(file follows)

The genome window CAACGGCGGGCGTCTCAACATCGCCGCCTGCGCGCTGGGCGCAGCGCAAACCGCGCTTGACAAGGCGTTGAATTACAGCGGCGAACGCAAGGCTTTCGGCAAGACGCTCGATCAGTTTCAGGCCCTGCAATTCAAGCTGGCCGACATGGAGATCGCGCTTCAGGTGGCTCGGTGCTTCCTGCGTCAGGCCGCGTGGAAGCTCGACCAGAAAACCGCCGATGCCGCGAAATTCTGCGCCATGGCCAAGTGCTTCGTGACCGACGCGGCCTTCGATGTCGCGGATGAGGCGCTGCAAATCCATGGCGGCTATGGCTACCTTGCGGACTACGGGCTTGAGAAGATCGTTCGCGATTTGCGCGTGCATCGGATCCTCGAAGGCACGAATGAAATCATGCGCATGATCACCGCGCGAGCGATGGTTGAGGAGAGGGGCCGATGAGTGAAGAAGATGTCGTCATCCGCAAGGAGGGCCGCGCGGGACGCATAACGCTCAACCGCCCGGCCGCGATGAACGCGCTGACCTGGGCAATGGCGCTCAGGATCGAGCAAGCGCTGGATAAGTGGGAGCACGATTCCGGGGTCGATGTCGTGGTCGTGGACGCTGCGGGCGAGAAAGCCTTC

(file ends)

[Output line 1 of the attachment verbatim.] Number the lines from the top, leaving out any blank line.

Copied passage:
The genome window CAACGGCGGGCGTCTCAACATCGCCGCCTGCGCGCTGGGCGCAGCGCAAACCGCGCTTGACAAGGCGTTGAATTACAGCGGCGAACGCAAGGCTTTCGGCAAGACGCTCGATCAGTTTCAGGCCCTGCAATTCAAGCTGGCCGACATGGAGATCGCGCTTCAGGTGGCTCGGTGCTTCCTGCGTCAGGCCGCGTGGAAGCTCGACCAGAAAACCGCCGATGCCGCGAAATTCTGCGCCATGGCCAAGTGCTTCGTGACCGACGCGGCCTTCGATGTCGCGGATGAGGCGCTGCAAATCCATGGCGGCTATGGCTACCTTGCGGACTACGGGCTTGAGAAGATCGTTCGCGATTTGCGCGTGCATCGGATCCTCGAAGGCACGAATGAAATCATGCGCATGATCACCGCGCGAGCGATGGTTGAGGAGAGGGGCCGATGAGTGAAGAAGATGTCGTCATCCGCAAGGAGGGCCGCGCGGGACGCATAACGCTCAACCGCCCGGCCGCGATGAACGCGCTGACCTGGGCAATGGCGCTCAGGATCGAGCAAGCGCTGGATAAGTGGGAGCACGATTCCGGGGTCGATGTCGTGGTCGTGGACGCTGCGGGCGAGAAAGCCTTC